Sunday, 15 April 2012


What is it? Give me the set up. Four single twenty-something friends move to Brooklyn, attempting to find themselves and work out who they are, along with trying to achieve life's great aims: finding The Job, The House, and The Man.

Who's behind it? Done anything good? This is the hotly home brewed dramedy from Lena Dunham, who is igniting the indie scene in the US right now largely thanks to her last film - and only recently released over here - Tiny Furniture. Whilst I haven't seen TF as yet (this Tuesday, finally) it's had rave reviews for its depiction of a faltering female just outside of college. Dunham wrote, directed and stars in the festival hit and also extends her talents in this HBO series, greenlit on the back of her filmic success. The other biggie name to mention - and his influence will sure show its mark on the screen - is executive producer Judd Apatow, who is a big fan of Dunham's and wanted to help out on the project.

L-R: Zosia Mamet (Shoshanna), Jemima Kirke (Jessa), Lena Dunham (Hannah), Alison Williams (Marnie)

Who's in it? Should I care? Apart from Dunham (who also stars in upcoming The Innkeepers) the rest of the girly ensemble are relative newbies to the screen, so this is sure to be cause of their major breakout. Zosia Mamet (daughter of David Mamet, the playwright) is the most experienced of the cast, counting roles in The Kids Are All Right, Greenberg, United States of Tara and currently starring as Joyce in Mad Men. Allison Williams was picked for the part largely down to her comedic turns on You Tube and Funny or Die sketches where she impersonated Kate Middleton. Brit Jemima Kirke is the greenest of the bunch, but did star alongside Dunham in Tiny Furniture. It's a fresh-faced young cast all round - you won't find any lurking A-lister cameos here (unless you count Chris O'Dowd, gag), just new talent strutting their stuff.

Pilot me. HBO have commissioned 10 episodes for the first series. The opener sets up the girls' group in Brooklyn, giving us a taster of where they're currently at in their lives and establishing their individual quirks and personalities. Hannah (Dunham) is the driving force, finding herself newly financially independent after her parents tell her they're no longer going to help her out now she has graduated from college. She has aspirations of being a writer, but for the moment needs to work out how to make enough money to eat. She's living with best friend Marnie (Williams) whose role it is to stop Hannah making such awful decisions, whilst at the same time not being completely au fait with her own sensible and "mature" life choices. Hippie Jessa (Kirke) is just moving back to New York after nanny-ing abroad, and moves in with her cousin Shoshanna (Mamet), a pop loving, tracksuit wearing virgin who strives to be cooler than she actually is. The first episode also promises to include the most uncomfortably awkward sex scene in TV history. Er, hurrah!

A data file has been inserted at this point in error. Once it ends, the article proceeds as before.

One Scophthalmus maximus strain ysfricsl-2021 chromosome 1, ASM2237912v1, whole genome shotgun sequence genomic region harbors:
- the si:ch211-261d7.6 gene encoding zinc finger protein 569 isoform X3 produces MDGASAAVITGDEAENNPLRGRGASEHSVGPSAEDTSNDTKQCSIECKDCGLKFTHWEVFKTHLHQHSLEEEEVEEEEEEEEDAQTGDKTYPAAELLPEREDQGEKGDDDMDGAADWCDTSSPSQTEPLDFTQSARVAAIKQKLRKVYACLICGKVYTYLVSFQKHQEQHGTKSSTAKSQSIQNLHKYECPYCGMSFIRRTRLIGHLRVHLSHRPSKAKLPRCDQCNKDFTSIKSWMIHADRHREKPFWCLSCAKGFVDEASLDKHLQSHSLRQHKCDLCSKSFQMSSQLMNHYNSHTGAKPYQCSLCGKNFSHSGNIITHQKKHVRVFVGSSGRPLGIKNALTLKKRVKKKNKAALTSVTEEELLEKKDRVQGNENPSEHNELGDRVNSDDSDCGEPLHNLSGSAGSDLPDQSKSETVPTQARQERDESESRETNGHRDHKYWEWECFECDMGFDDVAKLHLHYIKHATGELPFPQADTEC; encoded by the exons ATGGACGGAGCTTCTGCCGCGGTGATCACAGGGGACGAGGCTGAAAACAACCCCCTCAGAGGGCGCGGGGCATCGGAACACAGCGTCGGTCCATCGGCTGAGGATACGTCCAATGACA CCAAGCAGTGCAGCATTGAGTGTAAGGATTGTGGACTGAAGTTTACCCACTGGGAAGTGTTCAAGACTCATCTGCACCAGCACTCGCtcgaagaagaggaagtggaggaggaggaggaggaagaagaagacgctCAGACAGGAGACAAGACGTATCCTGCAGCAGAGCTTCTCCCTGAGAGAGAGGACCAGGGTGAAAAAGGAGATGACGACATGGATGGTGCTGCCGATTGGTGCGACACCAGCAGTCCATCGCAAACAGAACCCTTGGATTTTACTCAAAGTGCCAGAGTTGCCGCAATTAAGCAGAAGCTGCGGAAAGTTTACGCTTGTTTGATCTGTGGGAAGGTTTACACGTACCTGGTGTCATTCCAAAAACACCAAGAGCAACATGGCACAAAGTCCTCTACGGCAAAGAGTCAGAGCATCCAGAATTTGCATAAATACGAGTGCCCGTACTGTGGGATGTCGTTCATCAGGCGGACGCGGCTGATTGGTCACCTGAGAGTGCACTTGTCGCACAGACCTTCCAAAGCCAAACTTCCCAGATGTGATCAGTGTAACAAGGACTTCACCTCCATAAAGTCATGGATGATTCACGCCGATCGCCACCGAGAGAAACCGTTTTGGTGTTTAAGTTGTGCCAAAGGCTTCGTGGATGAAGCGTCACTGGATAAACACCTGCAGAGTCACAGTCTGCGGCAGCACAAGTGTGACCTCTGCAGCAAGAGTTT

And is it any good?
YES, one of the most lauded series of the last year, and it actually airing on HBO means the critics could actually be right for a change. It's been called original, smart, realistic, funny (in a grimacing deadpan sort of way) and just brilliant from the get-go. Unlike a lot of other - yes, I'll say it - Network shows, the Pilot is a superior quality of exposition, meaning we don't have to wait until Episode 2 for things to really find their way - they find their way immediately. The situations, characters and dialogue are all believable, in the sense that this isn't a glamorised version of being young, pretty and single in the dazzle of New York City - this is hard-work, making mistakes, things going wrong and feeling a bit lost: instead of being an escapism it's something to relate to, but also in a way to make you laugh. The only criticisms so far have been the tone - if you're not a fan of mumblecore-Apatow-indie fare of the Miranda July school then this probably isn't going to be for you. The characters aren't always likable, or beautiful, or sympathetic, and this being television, it's only realistic up to a point.

Anything else to intrigue me? Well, that brings me to my next question actually:'s not like Sex and the City is it? Not much like SATC at all, but you can't ignore the still glaring comparisons. But the show is good natured and self aware enough to acknowledge the show, with goofy Shoshanna being a big fan of the series, and the girls all harbouring dreams of actually living out their lives in the style of the iconic TV (and HBO) show. Which is of course completely off piste seeing as they are starring in a TV show themselves... (ahem, remove the fourth wall). But apart from the city, the four girls, and the sexperiences, Girls is more akin to Bridesmaids in its, audacious at times, tone. And the clothes are nowhere near as haute couture, more shabby chic on the hanger. Dunham herself admits to being a big SATC fan, but believes Girls focuses of an often ignored gap in the ladder of life: the part before you get settled in. I (and I still surprise myself here) never watched any SATC, so this for me is a premise to be really excited about, despite my reservations of the Judd Apatow presence and the sneaky suspicion I'm going to find Lena Dunham horrendously annoying. If you're a girl in your mid twenties like me with a penchant for angsty friendship dramas set in trendy city districts, then chances are you're already sold (see below) on this. If you're not - Girls will probably irritate and terrify you in equal measure. If you're male, then. Sorry, Guys hasn't been created yet.

OK you've sold me - when's this thing on then?
Girls premieres tonight in America on HBO at 10.30pm and will be coming to Sky Atlantic later this Spring, and to all friendly tinterwebs tomorrow.

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